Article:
JAM, short for Just-a-minute, is something I was introduced to in my college days. It was one of the most fun-filled element of inter - collegiate fests. The instructions were very simple - speak about a randomly drawn topic for exactly one minute.
Following my co-teacher’s suggestion, we thought of using this game in the classroom to improve the speaking and oratory skills of the students. We have been doing it once every week and three weeks have passed since we started. As of now, the students are given some time to prepare notes prior to the actual speech. We will gradually try to make this more challenging by asking them to speak impromptu.
Inspite of being discouraged by the PYP, using grades turns out to be a very useful tool in this kind of engagement. Each student is assessed on a scale of ten. There are ten pre-decided criterion -
- Precision of time
- Voice clarity
- Fluency of the language
- Language usage (Grammar)
- Relevance of the content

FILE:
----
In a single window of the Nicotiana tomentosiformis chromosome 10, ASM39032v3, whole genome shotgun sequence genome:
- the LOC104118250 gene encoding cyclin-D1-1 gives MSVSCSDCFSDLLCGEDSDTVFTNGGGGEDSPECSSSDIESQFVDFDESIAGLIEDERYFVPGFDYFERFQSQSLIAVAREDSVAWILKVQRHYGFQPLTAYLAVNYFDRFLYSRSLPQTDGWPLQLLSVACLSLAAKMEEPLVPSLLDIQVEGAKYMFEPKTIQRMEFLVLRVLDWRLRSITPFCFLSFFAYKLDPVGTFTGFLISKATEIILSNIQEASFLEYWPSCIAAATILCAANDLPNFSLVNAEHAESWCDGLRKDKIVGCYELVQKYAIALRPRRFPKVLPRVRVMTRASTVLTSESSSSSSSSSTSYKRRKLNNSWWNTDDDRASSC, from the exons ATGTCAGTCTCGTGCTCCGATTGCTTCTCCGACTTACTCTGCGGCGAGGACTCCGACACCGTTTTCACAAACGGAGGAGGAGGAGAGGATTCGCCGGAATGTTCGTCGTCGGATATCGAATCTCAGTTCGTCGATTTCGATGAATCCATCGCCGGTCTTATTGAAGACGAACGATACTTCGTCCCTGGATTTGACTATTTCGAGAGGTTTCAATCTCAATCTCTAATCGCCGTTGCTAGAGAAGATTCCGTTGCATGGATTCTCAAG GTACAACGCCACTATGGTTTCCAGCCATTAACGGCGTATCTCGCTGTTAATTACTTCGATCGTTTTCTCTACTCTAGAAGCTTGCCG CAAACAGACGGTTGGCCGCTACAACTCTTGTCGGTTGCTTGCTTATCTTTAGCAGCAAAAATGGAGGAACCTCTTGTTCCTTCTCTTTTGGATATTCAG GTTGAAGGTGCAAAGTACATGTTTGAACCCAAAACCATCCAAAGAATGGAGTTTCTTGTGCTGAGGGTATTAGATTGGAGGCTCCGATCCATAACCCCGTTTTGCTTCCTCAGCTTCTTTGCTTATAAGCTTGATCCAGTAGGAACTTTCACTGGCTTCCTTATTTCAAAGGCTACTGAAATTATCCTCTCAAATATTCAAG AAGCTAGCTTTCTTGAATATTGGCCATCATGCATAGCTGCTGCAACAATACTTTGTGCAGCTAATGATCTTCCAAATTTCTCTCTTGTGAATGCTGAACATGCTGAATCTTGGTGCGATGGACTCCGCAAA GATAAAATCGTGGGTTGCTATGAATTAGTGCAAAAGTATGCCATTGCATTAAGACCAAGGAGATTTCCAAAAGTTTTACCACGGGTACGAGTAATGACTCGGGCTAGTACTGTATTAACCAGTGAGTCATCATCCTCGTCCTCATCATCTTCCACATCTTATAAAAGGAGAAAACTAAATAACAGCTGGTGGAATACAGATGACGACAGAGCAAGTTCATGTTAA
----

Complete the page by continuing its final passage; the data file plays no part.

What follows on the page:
- Interest level of the audience
- Eye - contact
- Hand gestures
Every time a student finishes the speech, the rest of the students in the class give 'marks' to the speaker based on each criterion. There is a 'Time-keeper' who checks the speaker for the duration and a 'Scorer' who adds all the ten scores together. These roles are taken over in rotation. (Decimals are touched upon too as each score is in the range of 0 to 1). The assessment is followed by the speakers noting down the score in there journals. They also write two criterions they scored well in and one aspect they need to improve in.
It is highly evident that repeated exposure to this exercise is helping to students to articulate themselves better. Looking at the big picture, the students are getting opportunities to reflect on their language skills on the whole. What’s more, they enjoy it thoroughly too!